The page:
Curosurf (poractant alfa) is available in 3-mL vials (80 mg/mL), manufactured by the Italian company Cheisi. It contains porcine lung lipid extracts, which is intratracheally administered. BLES (bovine lung lipid extract surfactant), which is slowly administered through the tracheal tube, is manufactured in Canada and is available in 5 mL vials (135 mg/5 mL). During surfactant administration, close cardiopulmonary monitoring must be done. All surfactant vials have to be preserved in refrigerator (2 - 8°C) and rewarmed prior to administration. Tracheal tube should be suctioned gently before administering the surfactant. The suction process should be delayed for at least six and two hours after administration of Curosurf and BLES, respectively. The indices, such as the OI (oxygenation index) of the first 12 hours after administration of surfactant, time needed for assisted ventilation or NCPAP (nasal continuous positive airway pressure), repetitive doses of surfactant, hospital stay, expenditure, the surfactant induced adverse effects (pulmonary hemorrhage or edema, intraventricular hemorrhage), and mortality were considered in comparing the two groups.

The OI equation is as follows: OI = FiO2 × Mpaw/PaO2.

The OI can be classified as good (OI < 5), medium (OI = 10 - 20), and poor (OI > 25) (11). The data was analyzed by SPS software, version 24. Quantitative and qualitative data were denoted by mean and standard deviation, respectively. The chi-square test and t-test were used to compare the qualitative and quantitative variables, respectively, with a significance of 0.05. The balanced block randomization was used to remove nuisance factors. This study complied with the ethical committee code of IR.KMU.REC.1395.839 and ID: IRCT2017021418994N3. All the parents were informed about the complete study process, the benefits of surfactants as well as its adverse effects. Only those who filled the consent forms were enrolled in this study.

3. Results

Among 240 neonates enrolled, 136 (56.7%) were boys and 104 (43.3%) girls. 74 (30.8%) and 166 (69.2%) were 28 - 30 and 30 - 34 weeks of gestational age respectively.

Ninety six (40%) of mothers had a positive history for diabetes mellitus in 39 (16.3%), hypertension in 39 (16.3%) and hypothyroidism in 18 (7.5%) (Table 1).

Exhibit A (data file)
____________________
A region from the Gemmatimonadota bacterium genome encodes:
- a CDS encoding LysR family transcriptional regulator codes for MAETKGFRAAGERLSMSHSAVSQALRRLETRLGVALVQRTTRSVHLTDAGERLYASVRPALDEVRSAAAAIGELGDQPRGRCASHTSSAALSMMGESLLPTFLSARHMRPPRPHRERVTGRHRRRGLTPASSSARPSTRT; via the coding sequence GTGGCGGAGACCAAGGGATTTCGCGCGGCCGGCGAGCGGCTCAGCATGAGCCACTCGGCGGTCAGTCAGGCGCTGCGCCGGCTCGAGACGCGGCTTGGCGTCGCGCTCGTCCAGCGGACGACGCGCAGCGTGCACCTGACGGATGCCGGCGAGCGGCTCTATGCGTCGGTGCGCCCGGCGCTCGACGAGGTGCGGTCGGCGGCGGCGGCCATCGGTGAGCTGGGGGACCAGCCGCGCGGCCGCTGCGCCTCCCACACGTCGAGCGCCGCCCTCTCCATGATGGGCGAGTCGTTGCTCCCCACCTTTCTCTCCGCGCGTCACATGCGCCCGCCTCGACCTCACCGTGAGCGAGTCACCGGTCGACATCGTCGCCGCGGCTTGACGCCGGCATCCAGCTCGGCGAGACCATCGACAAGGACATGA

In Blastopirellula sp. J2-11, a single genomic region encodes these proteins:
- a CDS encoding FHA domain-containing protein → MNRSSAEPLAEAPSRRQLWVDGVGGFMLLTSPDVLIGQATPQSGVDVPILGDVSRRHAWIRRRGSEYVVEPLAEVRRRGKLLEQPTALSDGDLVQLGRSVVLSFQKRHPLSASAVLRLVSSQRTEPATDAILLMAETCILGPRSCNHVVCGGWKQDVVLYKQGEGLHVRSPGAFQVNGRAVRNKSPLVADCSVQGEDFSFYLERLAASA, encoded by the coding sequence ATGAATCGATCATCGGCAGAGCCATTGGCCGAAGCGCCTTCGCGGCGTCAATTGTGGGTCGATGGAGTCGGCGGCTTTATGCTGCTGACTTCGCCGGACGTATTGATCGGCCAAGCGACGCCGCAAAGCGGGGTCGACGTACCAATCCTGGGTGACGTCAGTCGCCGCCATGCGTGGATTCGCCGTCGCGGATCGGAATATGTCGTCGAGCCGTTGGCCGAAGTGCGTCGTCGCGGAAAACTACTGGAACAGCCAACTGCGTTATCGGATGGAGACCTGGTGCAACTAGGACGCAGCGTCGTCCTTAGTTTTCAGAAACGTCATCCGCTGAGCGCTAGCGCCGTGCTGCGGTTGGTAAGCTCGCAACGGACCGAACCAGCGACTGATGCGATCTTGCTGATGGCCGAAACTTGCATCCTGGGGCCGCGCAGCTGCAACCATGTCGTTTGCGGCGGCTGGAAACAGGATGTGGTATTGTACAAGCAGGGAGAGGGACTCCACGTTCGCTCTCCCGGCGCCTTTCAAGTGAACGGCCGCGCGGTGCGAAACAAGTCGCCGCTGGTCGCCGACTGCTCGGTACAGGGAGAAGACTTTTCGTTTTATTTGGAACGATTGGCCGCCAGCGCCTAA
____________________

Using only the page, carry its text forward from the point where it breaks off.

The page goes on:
Table 1. Demographic Characteristics of Studied Neonates
VariableNo. (%)Surfactant, %Maternal Corticosteroid, %
CurosurfBLESYesNo
Gender
Girl1.4 (43.3)51a49a55.8a44.2a
Boy136 (56.7)49.3a50.7a45.6a54.4a
Route of delivery
NVD54 (22.5)a40.7a59.3a46.3a53.7a
Cesarean section186 (77.5)52.7a47.3a51.1a48.9a
Weight, gr
< 100049 (20.4)49a51a67.3b32.7b
1000 - 150093 (38.8)53.8a46.2a45.2b54.8b
> 150098 (40.8)46.9a53.1a18.8b22.1b
Gestational age, weeks
28 - 3074 (30.8)50a50a68.9b31.1b
31 - 34166 (69.2)50a50a41.6b58.4b
Maternal underlying disease
No144 (60)54.9a45.1a53.5a46.5a
Yes96 (40)42.7a57.3a44.8a55.2a

aP value > 0.05.

bP value < 0.05.

OI as the main outcome was associated with none of the two surfactant types (P = 0.725) (Table 2, Figure 1).

Table 2. Comparison of the Therapeutic Indices Depending on the Type of Applied Surfactant
VariableNo. (%)Surfactant
Curosurf, %BLES, %P Value
Oxygenation index0.725
Good59 (24.6)50.849.2
Medium164 (68.3)48.851.2
Poor17 (7.1)58.841.2
Need to ventilator, day0.625
< 546 (19.2)54.345.7
5 - 10163 (67.9)47.952.1
> 1031 (12.9)54.845.2
Need to NCPAP, day0.197
< 324 (10)66.733.3
3 - 685 (35.4)45.954.1
> 6131 (54.6)49.650.4
Repetitive doses of surfactant0.794
Yes102 (42.5)5149
No138 (57.5)49.350.7
Duration of hospitalization, weeks0.953
< 256 (23)48.251.8
2 - 4160 (66.7)50.649.4
> 424 (10)5050
Mortality0.085